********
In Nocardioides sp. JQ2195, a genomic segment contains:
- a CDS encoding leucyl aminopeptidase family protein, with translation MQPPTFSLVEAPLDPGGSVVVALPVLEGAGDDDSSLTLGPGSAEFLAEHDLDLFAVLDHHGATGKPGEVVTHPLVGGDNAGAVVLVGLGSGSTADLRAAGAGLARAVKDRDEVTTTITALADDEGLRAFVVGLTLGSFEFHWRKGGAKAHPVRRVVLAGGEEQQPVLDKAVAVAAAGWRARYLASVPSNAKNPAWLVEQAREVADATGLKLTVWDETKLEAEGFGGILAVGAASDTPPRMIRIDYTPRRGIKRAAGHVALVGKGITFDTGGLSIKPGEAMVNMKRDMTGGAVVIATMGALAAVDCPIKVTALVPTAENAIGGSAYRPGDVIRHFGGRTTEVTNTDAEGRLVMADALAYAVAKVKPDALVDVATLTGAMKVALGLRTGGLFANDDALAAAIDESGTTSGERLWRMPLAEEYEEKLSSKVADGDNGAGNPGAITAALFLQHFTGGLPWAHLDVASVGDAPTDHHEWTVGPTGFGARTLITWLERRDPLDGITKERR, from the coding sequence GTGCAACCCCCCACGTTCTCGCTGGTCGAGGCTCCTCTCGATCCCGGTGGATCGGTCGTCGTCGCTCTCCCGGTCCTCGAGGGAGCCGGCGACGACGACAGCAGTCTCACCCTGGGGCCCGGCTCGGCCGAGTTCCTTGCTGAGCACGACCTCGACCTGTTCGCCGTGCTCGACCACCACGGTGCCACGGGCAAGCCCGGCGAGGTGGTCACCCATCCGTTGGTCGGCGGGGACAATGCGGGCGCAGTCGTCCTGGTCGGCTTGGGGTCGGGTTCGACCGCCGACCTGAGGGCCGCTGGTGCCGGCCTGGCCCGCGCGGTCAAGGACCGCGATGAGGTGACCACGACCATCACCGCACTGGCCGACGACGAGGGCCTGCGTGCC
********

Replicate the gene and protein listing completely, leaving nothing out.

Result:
In Nocardioides sp. JQ2195, a genomic segment contains:
- a CDS encoding leucyl aminopeptidase family protein, with translation MQPPTFSLVEAPLDPGGSVVVALPVLEGAGDDDSSLTLGPGSAEFLAEHDLDLFAVLDHHGATGKPGEVVTHPLVGGDNAGAVVLVGLGSGSTADLRAAGAGLARAVKDRDEVTTTITALADDEGLRAFVVGLTLGSFEFHWRKGGAKAHPVRRVVLAGGEEQQPVLDKAVAVAAAGWRARYLASVPSNAKNPAWLVEQAREVADATGLKLTVWDETKLEAEGFGGILAVGAASDTPPRMIRIDYTPRRGIKRAAGHVALVGKGITFDTGGLSIKPGEAMVNMKRDMTGGAVVIATMGALAAVDCPIKVTALVPTAENAIGGSAYRPGDVIRHFGGRTTEVTNTDAEGRLVMADALAYAVAKVKPDALVDVATLTGAMKVALGLRTGGLFANDDALAAAIDESGTTSGERLWRMPLAEEYEEKLSSKVADGDNGAGNPGAITAALFLQHFTGGLPWAHLDVASVGDAPTDHHEWTVGPTGFGARTLITWLERRDPLDGITKERR, from the coding sequence GTGCAACCCCCCACGTTCTCGCTGGTCGAGGCTCCTCTCGATCCCGGTGGATCGGTCGTCGTCGCTCTCCCGGTCCTCGAGGGAGCCGGCGACGACGACAGCAGTCTCACCCTGGGGCCCGGCTCGGCCGAGTTCCTTGCTGAGCACGACCTCGACCTGTTCGCCGTGCTCGACCACCACGGTGCCACGGGCAAGCCCGGCGAGGTGGTCACCCATCCGTTGGTCGGCGGGGACAATGCGGGCGCAGTCGTCCTGGTCGGCTTGGGGTCGGGTTCGACCGCCGACCTGAGGGCCGCTGGTGCCGGCCTGGCCCGCGCGGTCAAGGACCGCGATGAGGTGACCACGACCATCACCGCACTGGCCGACGACGAGGGCCTGCGTGCC